Browns take a tumble on the road to respectability
And even by the Browns standards it was pretty absurd.
The Browns took a 13-0 lead in the first quarter thanks to the defense – highlighted by Joe Haden’s interception return for a touchdown – as the Cleveland made Cincinnati starting quarterback Andy Dalton look like the average (at best) quarterback that he is.
But the Browns squandered two opportunities when they could not convert a first-and-goal at the Cincinnati two-yard line into a touchdown and then, on their next possession, could not turn a first-and-10 at the Bengals 14-yard line into touchdowns. Instead, the Browns settled for field goals, which anyone watching the Browns for long enough knew was going to be a problem down the line.
Those miscues were nothing compared to the second quarter, however, when it seemed like someone decided to send in the clown car instead of the Browns.
A nine-yard punt from Spencer Lanning, a blocked punt returned for a touchdown, a fumble by Chris Ogbonnaya that was returned for a touchdown, two Dalton touchdown passes and a Mike Nugent field goal and somehow the Browns turned a 13-0 lead into a 31-13 deficit in just 15 minutes.
“I think that, as I look at it, it was a lot of things that happened that were atypical,” Browns coach Rob Chudzinski said on Monday. “It was less about a snowball and more about some things happening that were a little more out of the ordinary that you don’t expect necessarily in a game.”
Cleveland Browns football – where the atypical happens on a regular basis.
Chudzinski’s right, though, about the game producing some things that were out of the ordinary. Consider that:*
- The Browns held the Bengals to just 108 yards of total offense and three first downs in the first half, but still trailed 31-13 at halftime.
- The 31 points in one quarter is a franchise record for the Bengals.
- Dalton was 1-of-3 for three yards in the first quarter, while also being picked off twice by Haden.
- Dalton’s 93 yards are the fewest by any player in NFL history who had 25 pass attempts and three touchdown passes.
- Cincinnati’s A.J. Green, who came into the game with five consecutive 100-yard receiving games, had two catches for seven yards. (Haden should just send tape of this game to the Pro Bowl voters. That is unless Chudzinski burns it first.)
- The Bengals offense was so inept that it “contributed” -21.2 expected points, their worst output in a win in eight years.
Depressed yet, Browns fans?
This loss falls on the special teams, certainly, but it mostly falls on the offense and quarterback Jason Campbell.
Ever since Campbell took over as the Browns starting quarterback all we’ve heard is how much better he looks on the field than deposed starter Brandon Weeden. But Sunday should have reinforced the notion that style points mean absolutely nothing in the NFL and just having a quarterback who isn’t Brandon Weeden isn’t going to cut it on a weekly basis.
Campbell was high and/or off target on many of his throws on Sunday, despite operating a passing attack that makes Pat Shurmur’s offense look dynamic. Campbell threw the ball 56 times, with a staggering 50 of those attempts being 10 yards or less. He is the first quarterback since 2006 to attempt that many short passes in one game.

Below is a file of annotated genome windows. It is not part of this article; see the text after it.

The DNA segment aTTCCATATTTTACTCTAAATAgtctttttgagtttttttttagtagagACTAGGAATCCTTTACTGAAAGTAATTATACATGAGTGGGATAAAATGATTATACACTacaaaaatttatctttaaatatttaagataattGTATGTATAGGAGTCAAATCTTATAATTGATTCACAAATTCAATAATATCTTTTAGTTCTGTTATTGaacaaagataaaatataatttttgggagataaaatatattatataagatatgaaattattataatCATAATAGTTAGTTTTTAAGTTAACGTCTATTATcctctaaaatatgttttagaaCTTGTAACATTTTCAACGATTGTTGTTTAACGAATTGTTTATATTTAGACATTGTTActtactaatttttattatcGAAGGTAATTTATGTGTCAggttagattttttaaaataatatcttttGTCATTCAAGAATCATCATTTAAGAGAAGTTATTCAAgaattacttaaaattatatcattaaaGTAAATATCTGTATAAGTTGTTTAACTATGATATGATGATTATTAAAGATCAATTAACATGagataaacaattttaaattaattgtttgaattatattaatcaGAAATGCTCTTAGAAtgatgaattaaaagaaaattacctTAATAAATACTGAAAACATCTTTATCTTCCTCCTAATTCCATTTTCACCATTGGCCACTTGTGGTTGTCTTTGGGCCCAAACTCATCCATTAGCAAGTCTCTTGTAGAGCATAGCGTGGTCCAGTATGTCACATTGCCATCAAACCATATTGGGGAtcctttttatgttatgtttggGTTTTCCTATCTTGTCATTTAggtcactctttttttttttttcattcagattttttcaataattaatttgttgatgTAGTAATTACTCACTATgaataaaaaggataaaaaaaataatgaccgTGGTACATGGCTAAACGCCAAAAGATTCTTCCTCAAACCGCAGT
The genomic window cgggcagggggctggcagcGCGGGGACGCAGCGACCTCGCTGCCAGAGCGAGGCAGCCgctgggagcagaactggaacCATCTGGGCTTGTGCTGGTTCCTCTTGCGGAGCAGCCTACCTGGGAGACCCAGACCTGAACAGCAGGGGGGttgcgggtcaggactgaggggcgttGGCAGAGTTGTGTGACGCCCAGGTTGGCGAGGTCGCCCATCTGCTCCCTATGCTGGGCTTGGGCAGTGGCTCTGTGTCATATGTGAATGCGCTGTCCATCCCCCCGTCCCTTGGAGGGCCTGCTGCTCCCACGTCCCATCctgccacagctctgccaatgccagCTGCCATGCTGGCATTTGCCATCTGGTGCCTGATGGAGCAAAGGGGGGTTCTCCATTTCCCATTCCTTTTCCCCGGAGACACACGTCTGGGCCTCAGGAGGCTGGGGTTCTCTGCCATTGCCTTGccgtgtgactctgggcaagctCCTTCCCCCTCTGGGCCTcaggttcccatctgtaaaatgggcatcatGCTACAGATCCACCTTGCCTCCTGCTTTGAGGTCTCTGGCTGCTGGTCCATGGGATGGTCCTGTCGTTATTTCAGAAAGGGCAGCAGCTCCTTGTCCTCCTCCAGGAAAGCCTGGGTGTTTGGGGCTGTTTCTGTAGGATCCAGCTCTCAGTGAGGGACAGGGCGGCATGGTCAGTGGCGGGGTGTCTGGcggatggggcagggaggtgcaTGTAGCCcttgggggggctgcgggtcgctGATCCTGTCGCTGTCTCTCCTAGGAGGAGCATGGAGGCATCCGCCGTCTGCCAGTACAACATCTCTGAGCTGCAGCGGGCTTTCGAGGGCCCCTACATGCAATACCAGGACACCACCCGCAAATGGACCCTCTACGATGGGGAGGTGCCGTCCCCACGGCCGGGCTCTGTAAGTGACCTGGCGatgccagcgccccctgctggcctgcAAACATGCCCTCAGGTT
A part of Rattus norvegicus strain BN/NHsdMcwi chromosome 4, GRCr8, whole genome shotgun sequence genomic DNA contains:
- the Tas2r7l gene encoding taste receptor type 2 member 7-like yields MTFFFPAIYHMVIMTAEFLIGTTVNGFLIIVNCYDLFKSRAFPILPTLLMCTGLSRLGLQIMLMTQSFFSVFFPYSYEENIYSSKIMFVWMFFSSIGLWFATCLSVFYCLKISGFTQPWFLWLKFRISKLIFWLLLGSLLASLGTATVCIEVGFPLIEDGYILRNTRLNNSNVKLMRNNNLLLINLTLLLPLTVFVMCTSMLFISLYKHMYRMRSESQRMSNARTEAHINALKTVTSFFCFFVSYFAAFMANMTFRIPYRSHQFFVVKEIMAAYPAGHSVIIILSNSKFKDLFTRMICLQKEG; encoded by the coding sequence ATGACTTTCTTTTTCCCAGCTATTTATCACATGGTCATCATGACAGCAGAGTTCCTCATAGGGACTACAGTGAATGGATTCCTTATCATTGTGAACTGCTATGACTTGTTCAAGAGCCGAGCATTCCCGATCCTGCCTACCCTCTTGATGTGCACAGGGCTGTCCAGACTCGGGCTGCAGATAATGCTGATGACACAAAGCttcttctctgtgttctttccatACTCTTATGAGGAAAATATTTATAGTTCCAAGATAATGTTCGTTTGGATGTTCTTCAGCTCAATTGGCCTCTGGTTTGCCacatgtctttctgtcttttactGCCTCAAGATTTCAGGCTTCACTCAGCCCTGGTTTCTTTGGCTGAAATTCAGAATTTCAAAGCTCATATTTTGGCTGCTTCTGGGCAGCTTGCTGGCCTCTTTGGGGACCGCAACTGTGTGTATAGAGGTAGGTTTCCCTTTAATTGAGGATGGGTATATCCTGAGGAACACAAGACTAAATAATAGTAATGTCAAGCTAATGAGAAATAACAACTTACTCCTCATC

The quintessential Campbell drive of the afternoon came in the fourth quarter following a Nugent field goal to put the Bengals up 41-20 with just a little over eight minutes to go.
It was pretty much a lock that the Browns were not coming back, but the situation called for a sense of urgency and maybe taking a few chances down the field. After all, what did they have to lose in a game that was already lost?
Instead, Campbell led the team on a 19-play drive that covered 76 yards and took five minutes and nine seconds off the clock – and resulted in zero points.
How is that even possible?
Despite playing it safe, Campbell still threw three interceptions and was sacked four times while repeatedly holding onto the ball for far too long. In three starts this season, the Browns are averaging 18 points a game with Campbell at quarterback – the same level of production they were getting from Weeden.
The one good part of Sunday’s performance is we’re pretty sure the Browns don’t see Campbell as a long-term solution to the quarterback problem. If there was any doubt in Berea on that issue, Sunday put that to rest.
OK, let’s shift gears here. As bad as it was, the loss is only one game. It pretty much puts the kibosh on any hope the Browns had to catch the Bengals for the AFC North Division title, but the Browns still have something to play for.
The New York Jets still hold the final playoff spot in the AFC, but with their loss on Sunday they fell to 5-5. Miami, also at 5-5, is the only non-playoff team that currently does not have a winning record. The Browns are in a five-team mix of 4-6 teams, one of whom is Sunday’s opponent, the Pittsburgh Steelers.
Of course, Pittsburgh comes to town winners of two in a row and four-of-six, so they may finally be getting things turned around just in time to play the Browns twice over the final six weeks of the season.
“I rely on the guys in the locker room and what I’ve seen out of them before,” Chudzinski said about his team. “It’s a resilient group, it’s a group that is strong and, as I mentioned before, they’re really a together group, one of the closest groups I’ve been around. I have no reason to think otherwise that they won’t bounce back, and be ready to play and be excited to play this week. Again, being at home I think will bring more energy to it with the big rivalry that we have with the Steelers.”
The Browns have shown a tendency this year to bounce back when you least expect it.
Of course, to bounce back you have to put yourself in a bad situation first; something this team continues to be far too good at.
(Photo courtesy of The Associated Press)